Retail Solutions

The Retailer’s Guide to Cashier Training

The Retailer’s Guide to Cashier Training
Happy cashier scanning groery items

The Retailer’s Guide to Cashier Training


The Retailer’s Guide to Cashier Training


Why cashiers are so important


Cashiers are often the first, and sometimes the only point of contact for your customer during their visit. Therefore, you rely heavily on your cashiers to give a great impression of your business.

Good cashiers can delight your customers, offering pleasant interactions, knowledge, and insights. This can help to build trust, improving your sales and increasing customer loyalty. They can also boost revenue through point of sale upselling and cross-selling.

On the flip side, poorly trained checkout staff can make errors. This could potentially cause all kind of problems, creating errors in your inventory count, causes financial losses or even upsetting your customer, costing you reputation and maybe even customer retention.

So you can see why it’s important to implement a proper training program before your staff ever get to meet your customers. Take the time to ensure they are competent instead of throwing them in at the deep end. In the long term, that could be a costly mistake for your business.


First steps


Realistically, cashier training can be expected to be ongoing for up to a month, depending on their experience. Training a new staff member may seem time consuming, but it’s time well spent in the long term.

It’s a good idea to create a training manual for your store as you go. This will ensure training is consistent between staff members, and that some self-learning can be undertaken. It will also save you time and resources in the future, as your guide can be used and improved on an ongoing basis.




Firstly, get your documentation in order. Once contracts are signed, go through your important policies and procedures. These might include:

  • H.R. processes
  • Injury or emergency procedures
  • Daily/weekly/monthly procedures


Walk through


Outline what your business does and give a tour of the store and facilities, highlighting what’s where and who’s who. Give new starters a feel for your company culture and your expectations.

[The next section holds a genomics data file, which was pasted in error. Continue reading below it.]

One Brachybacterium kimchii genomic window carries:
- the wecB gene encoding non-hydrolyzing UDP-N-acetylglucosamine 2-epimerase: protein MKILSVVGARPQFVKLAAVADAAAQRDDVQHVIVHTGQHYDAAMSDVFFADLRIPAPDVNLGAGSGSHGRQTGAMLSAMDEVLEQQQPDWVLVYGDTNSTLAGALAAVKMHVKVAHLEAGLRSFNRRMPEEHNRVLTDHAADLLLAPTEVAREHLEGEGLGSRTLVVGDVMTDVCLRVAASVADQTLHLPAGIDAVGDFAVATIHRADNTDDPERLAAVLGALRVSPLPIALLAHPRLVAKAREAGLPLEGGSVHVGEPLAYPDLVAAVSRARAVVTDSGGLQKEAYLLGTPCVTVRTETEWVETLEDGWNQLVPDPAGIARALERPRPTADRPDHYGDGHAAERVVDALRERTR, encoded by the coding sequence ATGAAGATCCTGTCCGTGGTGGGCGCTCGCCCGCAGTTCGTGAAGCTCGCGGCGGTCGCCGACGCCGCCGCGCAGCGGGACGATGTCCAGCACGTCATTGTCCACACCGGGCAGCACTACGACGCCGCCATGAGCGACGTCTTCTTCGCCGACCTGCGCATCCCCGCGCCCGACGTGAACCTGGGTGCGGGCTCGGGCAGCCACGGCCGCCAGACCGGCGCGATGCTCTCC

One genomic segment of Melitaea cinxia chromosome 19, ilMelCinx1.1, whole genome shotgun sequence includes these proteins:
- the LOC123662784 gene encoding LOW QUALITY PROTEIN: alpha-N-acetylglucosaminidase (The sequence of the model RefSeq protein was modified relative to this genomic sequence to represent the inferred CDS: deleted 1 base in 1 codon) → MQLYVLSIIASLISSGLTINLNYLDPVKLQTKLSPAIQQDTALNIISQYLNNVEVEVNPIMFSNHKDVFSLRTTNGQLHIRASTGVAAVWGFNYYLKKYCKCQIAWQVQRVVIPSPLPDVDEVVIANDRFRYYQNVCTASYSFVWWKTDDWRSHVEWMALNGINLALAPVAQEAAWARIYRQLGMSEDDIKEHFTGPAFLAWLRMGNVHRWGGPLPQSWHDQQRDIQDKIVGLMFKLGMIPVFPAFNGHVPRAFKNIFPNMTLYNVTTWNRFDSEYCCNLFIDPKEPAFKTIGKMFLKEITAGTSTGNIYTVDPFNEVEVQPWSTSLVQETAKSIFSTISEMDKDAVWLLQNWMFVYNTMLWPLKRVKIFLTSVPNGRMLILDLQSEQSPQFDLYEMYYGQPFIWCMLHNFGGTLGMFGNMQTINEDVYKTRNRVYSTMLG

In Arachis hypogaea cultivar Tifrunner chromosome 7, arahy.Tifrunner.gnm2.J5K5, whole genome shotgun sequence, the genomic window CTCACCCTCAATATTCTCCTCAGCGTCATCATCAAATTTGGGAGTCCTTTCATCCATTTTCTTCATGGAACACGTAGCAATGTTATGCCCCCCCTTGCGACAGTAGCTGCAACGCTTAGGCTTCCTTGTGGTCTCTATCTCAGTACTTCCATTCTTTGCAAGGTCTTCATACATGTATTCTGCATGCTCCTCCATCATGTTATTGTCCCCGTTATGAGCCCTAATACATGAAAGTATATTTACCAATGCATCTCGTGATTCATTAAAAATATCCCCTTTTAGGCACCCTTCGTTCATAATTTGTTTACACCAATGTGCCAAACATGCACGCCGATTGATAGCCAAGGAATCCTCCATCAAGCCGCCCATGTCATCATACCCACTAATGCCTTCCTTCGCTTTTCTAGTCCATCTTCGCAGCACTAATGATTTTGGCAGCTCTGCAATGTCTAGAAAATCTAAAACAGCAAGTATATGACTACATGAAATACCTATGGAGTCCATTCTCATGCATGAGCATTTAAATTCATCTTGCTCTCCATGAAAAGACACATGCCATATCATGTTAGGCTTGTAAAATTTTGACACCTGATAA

Talk about areas of responsibility. What will their own responsibilities be? They might include:

  • Greeting customers
  • Processing transactions
  • Cash handling
  • Operating the POS system
  • Promoting sales and loyalty programs
  • Answering the phone
  • Assisting customers
  • Pricing items
  • Stocking shelves
  • Stock ordering
  • Maintaining store appearance
  • Brand image
  • Hygiene

Other people’s responsibilities are just as important. Who are the experts? Where can they go for help? Introduce other staff members and line managers, and highlight the chain of command.




Let your new staff member know clearly what’s expected of them. Run through things like appearance, dress code, checkout procedures.

Outline how to handle common questions and issues from customers.

Teach upselling and cross-selling skills, and let them know your expectations when it comes to counter sales.

Are there particular greetings or deals you like to offer your customer? For example, do you like to welcome them by name, if you know it? Or greet them with a ‘welcome to your store name’ and a smile?

Maybe you need to check if they bought fuel, or if they have a loyalty card? Do you encourage your staff to offer package deals or extra products based on a customers purchases? If you do, be sure to included these in your training.

Set them some goals and targets, and outline how they can achieve them.


Customer care


Your customers should be everyone’s priority. Their instore experience will affect whether or not they return, if they will recommend you, and can even determine how much they spend. Ultimately, customers can make or break your business.

It’s valuable to teach new staff members the importance of great customer care from their very first day. Remember, they may never have dealt with customers before, and some simple advice on customer care can make everyone’s experience better:

    • Be friendly and professional. Customers generally respond well to staff who are pleasant and friendly, but there is a balance. Over familiarity can be off putting, so it’s also important to remain professional.


    • Be helpful. we are all somebody’s customer, so ask your new staff member to channel their very best customer service experiences. Encourage willingness to help: answering peoples questions, resolving their issues, and going that extra mile. Chances are, they won’t be able to help at the beginning, so encourage asking lots of questions.


    • From up-selling and cross-selling to conflict resolution, your best tools are your ears. Ask your customer questions, encourage them to speak and then listen to what they have to say.